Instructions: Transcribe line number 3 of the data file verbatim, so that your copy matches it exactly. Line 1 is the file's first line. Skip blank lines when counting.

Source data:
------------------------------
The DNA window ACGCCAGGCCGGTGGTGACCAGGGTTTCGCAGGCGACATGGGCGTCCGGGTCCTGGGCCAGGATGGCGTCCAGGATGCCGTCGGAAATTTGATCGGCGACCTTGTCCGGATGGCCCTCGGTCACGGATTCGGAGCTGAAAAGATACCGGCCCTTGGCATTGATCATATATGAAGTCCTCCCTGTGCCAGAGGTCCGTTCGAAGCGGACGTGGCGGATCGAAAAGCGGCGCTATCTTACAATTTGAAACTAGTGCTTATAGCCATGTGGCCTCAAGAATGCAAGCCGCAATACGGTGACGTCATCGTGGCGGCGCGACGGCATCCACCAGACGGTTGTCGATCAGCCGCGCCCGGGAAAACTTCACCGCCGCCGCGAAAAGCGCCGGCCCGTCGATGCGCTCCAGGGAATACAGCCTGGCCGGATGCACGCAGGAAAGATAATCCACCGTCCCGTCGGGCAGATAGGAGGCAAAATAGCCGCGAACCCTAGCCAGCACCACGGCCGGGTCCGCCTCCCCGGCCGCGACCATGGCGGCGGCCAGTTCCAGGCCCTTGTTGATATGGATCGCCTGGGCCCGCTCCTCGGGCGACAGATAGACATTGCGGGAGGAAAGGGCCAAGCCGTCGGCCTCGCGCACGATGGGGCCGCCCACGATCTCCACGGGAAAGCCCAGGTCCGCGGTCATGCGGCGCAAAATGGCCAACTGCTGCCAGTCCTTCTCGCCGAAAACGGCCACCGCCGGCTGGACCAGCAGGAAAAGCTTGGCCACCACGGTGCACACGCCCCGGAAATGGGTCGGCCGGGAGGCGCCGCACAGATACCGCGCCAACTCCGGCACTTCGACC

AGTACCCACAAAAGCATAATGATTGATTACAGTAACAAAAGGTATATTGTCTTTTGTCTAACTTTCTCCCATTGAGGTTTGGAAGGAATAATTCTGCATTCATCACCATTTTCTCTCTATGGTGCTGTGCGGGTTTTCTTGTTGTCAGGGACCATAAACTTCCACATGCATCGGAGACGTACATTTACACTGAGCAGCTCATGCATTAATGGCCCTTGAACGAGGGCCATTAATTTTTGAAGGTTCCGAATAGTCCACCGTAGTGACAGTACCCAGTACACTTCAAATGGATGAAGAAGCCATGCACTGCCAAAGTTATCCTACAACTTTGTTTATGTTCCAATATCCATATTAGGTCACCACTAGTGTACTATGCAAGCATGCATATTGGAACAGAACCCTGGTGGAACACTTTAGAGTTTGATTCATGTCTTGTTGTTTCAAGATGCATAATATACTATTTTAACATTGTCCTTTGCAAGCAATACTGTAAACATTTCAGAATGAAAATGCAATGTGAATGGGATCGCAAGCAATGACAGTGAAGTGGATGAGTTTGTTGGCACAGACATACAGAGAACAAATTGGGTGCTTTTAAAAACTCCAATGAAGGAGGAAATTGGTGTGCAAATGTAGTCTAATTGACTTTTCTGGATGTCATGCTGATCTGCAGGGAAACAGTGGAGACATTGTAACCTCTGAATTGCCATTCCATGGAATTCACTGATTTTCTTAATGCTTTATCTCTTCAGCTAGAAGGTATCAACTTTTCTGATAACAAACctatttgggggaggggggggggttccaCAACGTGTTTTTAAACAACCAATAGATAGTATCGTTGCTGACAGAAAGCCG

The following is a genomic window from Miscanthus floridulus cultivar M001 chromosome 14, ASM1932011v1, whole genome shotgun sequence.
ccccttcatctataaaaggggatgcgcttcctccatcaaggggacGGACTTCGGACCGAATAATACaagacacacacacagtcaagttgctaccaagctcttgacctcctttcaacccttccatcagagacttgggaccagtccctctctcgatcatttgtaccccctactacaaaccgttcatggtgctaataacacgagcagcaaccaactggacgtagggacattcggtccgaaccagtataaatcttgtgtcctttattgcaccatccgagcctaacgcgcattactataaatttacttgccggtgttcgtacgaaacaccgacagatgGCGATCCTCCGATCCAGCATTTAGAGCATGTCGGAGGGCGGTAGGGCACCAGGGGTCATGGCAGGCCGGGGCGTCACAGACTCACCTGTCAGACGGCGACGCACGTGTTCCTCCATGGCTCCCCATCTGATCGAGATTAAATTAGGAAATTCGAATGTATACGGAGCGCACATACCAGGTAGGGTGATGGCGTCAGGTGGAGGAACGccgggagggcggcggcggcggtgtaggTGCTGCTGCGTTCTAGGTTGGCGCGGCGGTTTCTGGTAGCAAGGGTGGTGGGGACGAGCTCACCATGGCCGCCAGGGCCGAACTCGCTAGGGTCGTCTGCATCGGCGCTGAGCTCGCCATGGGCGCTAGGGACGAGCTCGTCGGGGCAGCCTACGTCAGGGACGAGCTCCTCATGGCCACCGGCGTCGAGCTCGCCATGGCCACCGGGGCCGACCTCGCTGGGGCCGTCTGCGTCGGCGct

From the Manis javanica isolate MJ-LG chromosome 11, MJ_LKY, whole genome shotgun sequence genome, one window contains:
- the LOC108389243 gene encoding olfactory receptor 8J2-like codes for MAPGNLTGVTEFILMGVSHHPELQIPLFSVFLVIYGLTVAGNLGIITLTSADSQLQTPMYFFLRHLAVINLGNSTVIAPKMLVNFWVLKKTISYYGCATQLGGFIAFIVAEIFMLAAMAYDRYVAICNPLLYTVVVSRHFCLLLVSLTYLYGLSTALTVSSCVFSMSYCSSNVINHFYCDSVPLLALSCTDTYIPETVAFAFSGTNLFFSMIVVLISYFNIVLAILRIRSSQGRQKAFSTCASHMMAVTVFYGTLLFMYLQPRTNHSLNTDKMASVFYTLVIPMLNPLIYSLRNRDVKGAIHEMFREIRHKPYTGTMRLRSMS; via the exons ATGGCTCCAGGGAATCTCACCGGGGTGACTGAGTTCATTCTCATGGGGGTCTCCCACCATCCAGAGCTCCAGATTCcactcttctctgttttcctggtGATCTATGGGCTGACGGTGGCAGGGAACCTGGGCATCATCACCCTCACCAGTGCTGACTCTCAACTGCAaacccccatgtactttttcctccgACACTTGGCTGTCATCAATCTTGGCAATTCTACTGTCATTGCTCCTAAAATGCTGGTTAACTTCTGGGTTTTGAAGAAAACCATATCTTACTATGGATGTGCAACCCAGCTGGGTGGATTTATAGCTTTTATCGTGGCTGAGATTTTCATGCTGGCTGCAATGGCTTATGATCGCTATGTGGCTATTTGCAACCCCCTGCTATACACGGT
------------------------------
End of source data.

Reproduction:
The following is a genomic window from Miscanthus floridulus cultivar M001 chromosome 14, ASM1932011v1, whole genome shotgun sequence.